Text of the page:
PSS: AARP has him under fire with the same gang of RETHUGLICANS for votes against legislation that would have addressed the “Donut Hole” in Medicare that can cost retired and/or Disabled THOUSANDS A YEAR for RX drugs. The drama playing out on the Water grab was wonderful to read as John G. pretty much ripped him specifically for starting a water war against his own constituents, at which time nobody else was lower to talk and hearing he chairs ended abruptly.

  2. Let’s make a deal: Since the issue of “global warming” had to be expanded to “climate change” for obvious reasons I am willing to make a fair compromise.

    I will sign the petition IF you can point to one “climate” event in the past five years that was more serious than any in the past two hundred years.


    1. One climate event? Climate is not a single event, but a long term trend. Maybe you are not ready to spin this issue.

  3. The “climate events” wrapped around a nuclear power plant in Nebraska and setting fire to Los Alamos Laboratory…modern 21st century climate involvement and outcomes….uh, duh…Kate

    1. Kate,

      Fires like these are not “climate” events: You can Google the stories and see that they are the result of a hundred years of bad forest management.

      They also do not constitute the largest fires in 200 years.


  4. Oh, I know John, and Crawford, TX. isn’t experiencing the worst drought in a century or two either. Keep blathering. Kate

      1. I said in an earlier post that I think Michele Bachman is the Casey Anthony of presidential politics. I now amend that–the excuse making, denialism, enabling and faulty logic and understanding of meaningful consequences makes the wingnut wing of the GOP the Casey Anthony Family of politics. God help ya because he’s tryin to move ya and ya’ll won’t budge from Norquist lunacy land…Kate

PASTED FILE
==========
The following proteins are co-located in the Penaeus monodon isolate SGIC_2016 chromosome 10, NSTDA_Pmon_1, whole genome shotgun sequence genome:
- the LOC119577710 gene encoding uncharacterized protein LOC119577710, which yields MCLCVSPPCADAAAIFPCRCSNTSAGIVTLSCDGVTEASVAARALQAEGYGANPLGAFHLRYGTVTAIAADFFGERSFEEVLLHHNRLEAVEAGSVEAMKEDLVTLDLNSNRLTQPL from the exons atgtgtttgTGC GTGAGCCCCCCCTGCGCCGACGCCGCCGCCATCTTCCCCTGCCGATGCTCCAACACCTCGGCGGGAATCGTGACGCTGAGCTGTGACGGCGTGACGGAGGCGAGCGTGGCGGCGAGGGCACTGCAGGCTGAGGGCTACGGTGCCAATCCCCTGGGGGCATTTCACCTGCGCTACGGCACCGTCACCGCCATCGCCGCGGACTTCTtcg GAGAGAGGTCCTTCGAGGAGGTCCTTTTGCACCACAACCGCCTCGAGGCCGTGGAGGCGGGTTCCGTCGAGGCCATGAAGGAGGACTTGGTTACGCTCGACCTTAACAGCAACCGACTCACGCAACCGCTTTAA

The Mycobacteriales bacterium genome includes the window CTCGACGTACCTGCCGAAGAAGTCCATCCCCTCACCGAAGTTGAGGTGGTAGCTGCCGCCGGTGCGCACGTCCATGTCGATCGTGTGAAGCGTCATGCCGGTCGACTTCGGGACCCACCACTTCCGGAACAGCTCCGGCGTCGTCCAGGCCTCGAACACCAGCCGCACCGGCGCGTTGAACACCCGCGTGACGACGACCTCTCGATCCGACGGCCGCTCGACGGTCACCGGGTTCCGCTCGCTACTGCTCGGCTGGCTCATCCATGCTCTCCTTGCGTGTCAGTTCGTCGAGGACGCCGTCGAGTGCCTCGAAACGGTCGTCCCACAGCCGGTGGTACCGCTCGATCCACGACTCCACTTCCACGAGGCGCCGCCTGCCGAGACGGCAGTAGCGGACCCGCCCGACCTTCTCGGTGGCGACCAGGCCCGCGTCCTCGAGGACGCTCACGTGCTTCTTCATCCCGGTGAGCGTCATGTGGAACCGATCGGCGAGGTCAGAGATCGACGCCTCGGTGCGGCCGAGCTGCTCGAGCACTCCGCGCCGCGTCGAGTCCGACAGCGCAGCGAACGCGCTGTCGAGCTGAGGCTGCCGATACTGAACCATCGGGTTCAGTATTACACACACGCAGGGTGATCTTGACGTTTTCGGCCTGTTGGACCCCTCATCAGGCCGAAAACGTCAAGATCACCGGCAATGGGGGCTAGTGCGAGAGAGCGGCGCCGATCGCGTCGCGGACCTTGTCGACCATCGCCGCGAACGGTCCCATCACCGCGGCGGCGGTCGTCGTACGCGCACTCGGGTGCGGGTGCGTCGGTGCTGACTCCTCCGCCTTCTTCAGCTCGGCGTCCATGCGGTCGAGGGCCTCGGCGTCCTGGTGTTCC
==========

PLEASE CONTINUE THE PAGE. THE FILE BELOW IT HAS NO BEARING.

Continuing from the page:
5. John,
    Record floods, tornados, droughts, highs, lows, snow fall, and just plain very unpredictable weather. These are all signs of climate change that is created by global warming. Yes they are two different things. Once melts the ice and the other is a result from increased moisture in the air.

    “The eight months from October 2010 through May 2011 have been the driest eight-month period on record for Texas since 1895. Rainfall in Austin was 38 percent of normal, and Wharton rainfall was 30 percent of normal.

    Temperatures also have hit triple digits earlier than usual this year, with three 100+-degree days in Austin in May.”

    1. Ben,

      When you combine this with the serious climate change we are experiencing here in California with only one 100 degree day for all of May and June, I am almost convinced… Not.

      In fact you continue to make my case: What is going on in Texas is tragic and yet they only have to go back about a hundred years to find the same level of “change.”


      1. John,

        I have no problem reading or understanding this type of material because it takes me back to the days when I learned to read and all the material back then that convinced us that the next ice age would be upon us within ten thousand years and that we would run out of oil by the end of the 20th Century.


  6. No need to focus on individual catastrophic events. People are increasingly connecting the dots and identifying the potential for clustered events that have unintended consequences that amplify risk.